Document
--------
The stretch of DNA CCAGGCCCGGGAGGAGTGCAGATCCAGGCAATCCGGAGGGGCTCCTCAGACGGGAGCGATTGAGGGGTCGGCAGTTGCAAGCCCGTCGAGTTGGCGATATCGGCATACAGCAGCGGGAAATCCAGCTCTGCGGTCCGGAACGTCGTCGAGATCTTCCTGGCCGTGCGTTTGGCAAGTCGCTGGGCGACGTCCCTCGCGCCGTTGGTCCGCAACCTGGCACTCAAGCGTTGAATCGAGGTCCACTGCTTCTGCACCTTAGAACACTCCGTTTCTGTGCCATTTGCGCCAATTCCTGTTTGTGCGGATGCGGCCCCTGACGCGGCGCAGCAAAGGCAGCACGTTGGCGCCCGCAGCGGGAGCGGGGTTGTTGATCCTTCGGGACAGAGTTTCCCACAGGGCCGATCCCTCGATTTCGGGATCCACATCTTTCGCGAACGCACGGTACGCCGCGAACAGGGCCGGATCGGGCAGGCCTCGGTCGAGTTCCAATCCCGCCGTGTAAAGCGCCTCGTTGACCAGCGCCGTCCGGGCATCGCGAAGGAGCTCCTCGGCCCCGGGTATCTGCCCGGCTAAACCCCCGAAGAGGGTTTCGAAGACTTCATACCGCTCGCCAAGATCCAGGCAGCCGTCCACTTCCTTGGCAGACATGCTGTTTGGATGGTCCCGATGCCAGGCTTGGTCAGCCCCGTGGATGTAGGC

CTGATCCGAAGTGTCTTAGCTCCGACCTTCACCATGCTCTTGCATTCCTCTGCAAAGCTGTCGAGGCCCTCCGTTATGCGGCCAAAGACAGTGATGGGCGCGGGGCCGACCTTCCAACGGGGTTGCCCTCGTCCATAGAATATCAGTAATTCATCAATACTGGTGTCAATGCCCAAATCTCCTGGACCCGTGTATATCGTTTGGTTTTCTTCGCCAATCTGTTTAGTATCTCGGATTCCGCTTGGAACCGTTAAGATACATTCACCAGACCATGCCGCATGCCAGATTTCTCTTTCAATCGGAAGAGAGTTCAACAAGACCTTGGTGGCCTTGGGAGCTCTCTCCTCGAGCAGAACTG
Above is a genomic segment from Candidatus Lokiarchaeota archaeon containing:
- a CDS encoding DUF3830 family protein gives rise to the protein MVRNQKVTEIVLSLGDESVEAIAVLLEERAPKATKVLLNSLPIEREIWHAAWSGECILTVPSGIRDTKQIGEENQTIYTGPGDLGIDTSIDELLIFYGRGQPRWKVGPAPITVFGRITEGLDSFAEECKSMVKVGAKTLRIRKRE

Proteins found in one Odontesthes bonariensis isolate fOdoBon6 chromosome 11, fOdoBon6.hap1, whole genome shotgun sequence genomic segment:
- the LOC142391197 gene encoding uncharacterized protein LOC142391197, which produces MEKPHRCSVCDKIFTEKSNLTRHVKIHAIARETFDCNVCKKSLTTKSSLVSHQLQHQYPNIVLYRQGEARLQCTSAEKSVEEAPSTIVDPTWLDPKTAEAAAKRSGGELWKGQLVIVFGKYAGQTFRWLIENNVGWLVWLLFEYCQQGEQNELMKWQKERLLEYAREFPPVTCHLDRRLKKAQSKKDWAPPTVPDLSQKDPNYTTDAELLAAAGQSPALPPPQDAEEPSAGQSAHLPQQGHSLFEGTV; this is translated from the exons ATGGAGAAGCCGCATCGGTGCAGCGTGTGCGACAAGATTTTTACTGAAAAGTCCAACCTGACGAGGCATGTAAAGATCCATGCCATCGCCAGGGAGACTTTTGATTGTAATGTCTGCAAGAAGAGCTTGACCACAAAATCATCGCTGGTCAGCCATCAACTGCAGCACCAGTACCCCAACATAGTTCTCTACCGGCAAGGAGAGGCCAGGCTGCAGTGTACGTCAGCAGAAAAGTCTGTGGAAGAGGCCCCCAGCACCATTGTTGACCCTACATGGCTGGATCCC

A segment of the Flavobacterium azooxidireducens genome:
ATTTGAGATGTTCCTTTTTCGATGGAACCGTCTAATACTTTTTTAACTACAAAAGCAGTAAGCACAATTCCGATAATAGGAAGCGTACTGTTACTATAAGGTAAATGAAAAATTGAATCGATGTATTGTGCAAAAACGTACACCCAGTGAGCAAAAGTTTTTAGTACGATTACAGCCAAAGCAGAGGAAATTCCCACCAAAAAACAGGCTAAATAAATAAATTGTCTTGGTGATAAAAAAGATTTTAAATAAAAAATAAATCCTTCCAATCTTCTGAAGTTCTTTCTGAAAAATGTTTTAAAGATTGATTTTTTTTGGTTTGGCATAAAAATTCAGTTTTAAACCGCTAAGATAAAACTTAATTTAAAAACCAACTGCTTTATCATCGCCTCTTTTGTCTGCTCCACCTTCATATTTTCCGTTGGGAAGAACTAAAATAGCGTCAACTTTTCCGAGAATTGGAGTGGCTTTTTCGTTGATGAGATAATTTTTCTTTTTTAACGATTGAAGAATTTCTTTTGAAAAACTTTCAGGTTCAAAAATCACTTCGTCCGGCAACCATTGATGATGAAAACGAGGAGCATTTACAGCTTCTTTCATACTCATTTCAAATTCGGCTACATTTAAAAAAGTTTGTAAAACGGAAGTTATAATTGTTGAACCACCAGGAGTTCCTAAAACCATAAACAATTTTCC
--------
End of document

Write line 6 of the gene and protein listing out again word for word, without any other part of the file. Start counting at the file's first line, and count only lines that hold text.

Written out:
- the LOC142391197 gene encoding uncharacterized protein LOC142391197, which produces MEKPHRCSVCDKIFTEKSNLTRHVKIHAIARETFDCNVCKKSLTTKSSLVSHQLQHQYPNIVLYRQGEARLQCTSAEKSVEEAPSTIVDPTWLDPKTAEAAAKRSGGELWKGQLVIVFGKYAGQTFRWLIENNVGWLVWLLFEYCQQGEQNELMKWQKERLLEYAREFPPVTCHLDRRLKKAQSKKDWAPPTVPDLSQKDPNYTTDAELLAAAGQSPALPPPQDAEEPSAGQSAHLPQQGHSLFEGTV; this is translated from the exons ATGGAGAAGCCGCATCGGTGCAGCGTGTGCGACAAGATTTTTACTGAAAAGTCCAACCTGACGAGGCATGTAAAGATCCATGCCATCGCCAGGGAGACTTTTGATTGTAATGTCTGCAAGAAGAGCTTGACCACAAAATCATCGCTGGTCAGCCATCAACTGCAGCACCAGTACCCCAACATAGTTCTCTACCGGCAAGGAGAGGCCAGGCTGCAGTGTACGTCAGCAGAAAAGTCTGTGGAAGAGGCCCCCAGCACCATTGTTGACCCTACATGGCTGGATCCC